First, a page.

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Versatile multi purpose Inkscape example-slide templates, arranged as multi-page presentations.

What good is a master slide template, without a readily usable content template? I’ve already created a content template, and made it available in the public domain. Take a look; it might be suitable for your documentation project.

Inkscape: Thumbnail: Example Content

Alternatively, you can access the provided vector source image, and creatively craft your own sample template content.


Ready-to-use templates enable users to focus on content creation rather than design.


Emphasizing the versatility of example-slide templates.

A Big Document

Presenting a document is a valuable life skill, closely intertwined with public speaking.

This vector source is a big document featuring a staggering 89 distinct slides, all arranged into 16 columns, that would barely fit on a widescreen display. Within the Inkscape user interface, this expansive document appears as shown below:

Inkscape: 16 Columns of big document

When exported as a PDF, the document presents itself in the following format:

Evince: 16 Columns of big document

While it’s not feasible to delve into each individual slide, I encourage you to zoom in slightly, within the Inkscape user interface, to glean a general understanding, of the work’s overarching concept.

Part One

Inkscape: Thumbnail: First Slice of Big

Part Two

Inkscape: Thumbnail: Second Slice of Big

Part Three

Inkscape: Thumbnail: Third Slice of Big

By now you can guess the main idea of the work result.

Layers and Pages

The intricate connection between layers and pages is, vividly depicted in the image below. As I frequently employ this template, I often make subtle adjustments to the layer structure, to align with the specific slide project at hand.

Inkscape: Layers and Pages

Currently, I find myself without a specific topic, to delve into regarding this aspect. I simply do not have any idea what to explain here.

I suggest that you simply explore, the provided SVG source link below, and immerse yourself in working with the example content.

Inkscape: Source of Decorative Artworks

The Birth of Original Decorations

These artworks didn’t materialize overnight; they evolved over years of dedicated effort. Then it struck me! Why not share them in a place accessible to anyone in need?


Isometric Wallpapers

Business Cards


A Sneak Peek

A Quick Preview

I’ve prepared a quick look version for your convenience, allowing you to make direct selections, without the need to open the vector source. Detailed information will follow in the next article.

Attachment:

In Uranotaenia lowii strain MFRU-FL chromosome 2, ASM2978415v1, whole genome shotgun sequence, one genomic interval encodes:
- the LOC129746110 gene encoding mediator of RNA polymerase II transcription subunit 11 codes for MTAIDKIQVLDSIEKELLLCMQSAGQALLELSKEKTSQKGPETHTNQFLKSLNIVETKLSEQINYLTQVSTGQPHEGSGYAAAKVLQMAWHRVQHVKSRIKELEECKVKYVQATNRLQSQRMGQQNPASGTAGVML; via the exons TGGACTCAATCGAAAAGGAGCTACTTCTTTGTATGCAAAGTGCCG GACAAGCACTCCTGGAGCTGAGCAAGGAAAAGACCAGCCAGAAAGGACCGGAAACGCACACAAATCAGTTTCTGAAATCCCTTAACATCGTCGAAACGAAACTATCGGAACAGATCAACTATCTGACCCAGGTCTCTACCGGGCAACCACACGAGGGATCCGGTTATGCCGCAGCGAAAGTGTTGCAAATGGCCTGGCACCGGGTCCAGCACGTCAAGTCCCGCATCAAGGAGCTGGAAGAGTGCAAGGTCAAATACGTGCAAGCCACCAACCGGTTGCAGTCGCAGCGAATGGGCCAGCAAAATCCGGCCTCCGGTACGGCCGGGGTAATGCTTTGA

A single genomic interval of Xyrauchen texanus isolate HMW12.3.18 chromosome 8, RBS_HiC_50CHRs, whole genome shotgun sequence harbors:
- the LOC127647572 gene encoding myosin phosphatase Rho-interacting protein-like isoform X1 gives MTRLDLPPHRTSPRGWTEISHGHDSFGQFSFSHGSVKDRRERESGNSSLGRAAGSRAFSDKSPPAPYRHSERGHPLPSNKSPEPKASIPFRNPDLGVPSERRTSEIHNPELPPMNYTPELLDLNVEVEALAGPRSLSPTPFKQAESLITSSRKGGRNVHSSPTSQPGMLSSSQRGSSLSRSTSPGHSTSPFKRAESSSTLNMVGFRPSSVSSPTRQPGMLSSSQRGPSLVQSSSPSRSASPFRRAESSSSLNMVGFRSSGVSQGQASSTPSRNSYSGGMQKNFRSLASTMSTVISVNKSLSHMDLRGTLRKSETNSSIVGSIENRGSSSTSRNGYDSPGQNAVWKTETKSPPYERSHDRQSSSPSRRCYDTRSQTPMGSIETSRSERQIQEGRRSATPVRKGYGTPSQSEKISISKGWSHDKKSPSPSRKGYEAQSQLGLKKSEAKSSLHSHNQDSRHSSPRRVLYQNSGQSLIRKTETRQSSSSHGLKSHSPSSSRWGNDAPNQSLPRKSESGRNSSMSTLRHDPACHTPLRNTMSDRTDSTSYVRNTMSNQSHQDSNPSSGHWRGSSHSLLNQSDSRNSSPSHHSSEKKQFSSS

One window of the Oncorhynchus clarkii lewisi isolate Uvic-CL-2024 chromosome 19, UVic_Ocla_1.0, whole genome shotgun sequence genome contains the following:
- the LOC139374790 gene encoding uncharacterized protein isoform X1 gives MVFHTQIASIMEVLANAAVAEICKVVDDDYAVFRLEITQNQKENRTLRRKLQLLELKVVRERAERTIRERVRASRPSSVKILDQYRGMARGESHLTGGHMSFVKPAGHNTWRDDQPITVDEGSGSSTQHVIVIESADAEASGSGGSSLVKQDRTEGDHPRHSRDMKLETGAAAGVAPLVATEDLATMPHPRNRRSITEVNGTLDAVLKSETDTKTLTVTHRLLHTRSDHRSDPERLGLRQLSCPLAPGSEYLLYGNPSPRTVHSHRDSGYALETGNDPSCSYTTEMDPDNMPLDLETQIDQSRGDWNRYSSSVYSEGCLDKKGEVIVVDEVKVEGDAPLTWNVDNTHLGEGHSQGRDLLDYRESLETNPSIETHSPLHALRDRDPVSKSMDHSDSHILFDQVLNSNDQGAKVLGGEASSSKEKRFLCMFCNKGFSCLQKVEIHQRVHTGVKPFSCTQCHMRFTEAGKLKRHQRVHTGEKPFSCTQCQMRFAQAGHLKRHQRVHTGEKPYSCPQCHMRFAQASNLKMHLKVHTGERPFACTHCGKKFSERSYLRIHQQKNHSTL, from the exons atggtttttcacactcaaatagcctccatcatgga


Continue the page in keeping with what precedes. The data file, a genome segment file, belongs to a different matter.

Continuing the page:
You might think it’s a bit mundane, but I firmly believe that every slide should begin, with a captivating cover.

In this section, I’ll also include:

  • About the author: Insights about the author
  • About the slide: An introduction to the slide’s purpose
  • Template Specification
  • Availability of the SVG source as public domain
  • Links to related tutorials
  • Credits to Hervy: Acknowledgments and credits
  • Contact information for the author

Inkscape: Thumbnail: Preface

Master Slides

A Treasure Trove

I diligently maintain the master slides, including their titles, with each color meticulously organized into sublayers.

This practice grants me the flexibility, to effortlessly copy and paste any slide I require, into my own presentation projects.

  • Default: 40: 30
  • Default: 40: 40
  • Single Page: Chapter Break
  • Image Page: Title
  • Alternate Page: Background

Additionally, I’ve included examples of:

  • Preface
  • Reference

Inkscape: Thumbnail: Master Slides

Boxes, Charts and Figures

A Timeless Collection

This section holds a special place in my Impress presentation, serving as both the oldest segment and the most recent addition to this Inkscape template. The reason for its inclusion is simple: most presentations include these elements, so I decided to craft an Inkscape version.

  • Boxes: While designing boxes might seem like a common and straightforward task, I don’t underestimate the challenge of, arranging elements within such confined spaces.

  • Charts: Every chart you encounter here is, a genuine Inkscape vector creation, a testament to the precision and detail of my work. The only exception is the LibreOffice chart, which is presented as a PNG image, instead of original vector image

  • Figures: Within this category, you’ll find a collection of pages, that I’ve meticulously crafted, each offering a unique visual perspective.

Inkscape: Thumbnail: Box, Charts and Figures

Tables and Forms

A Personal Mission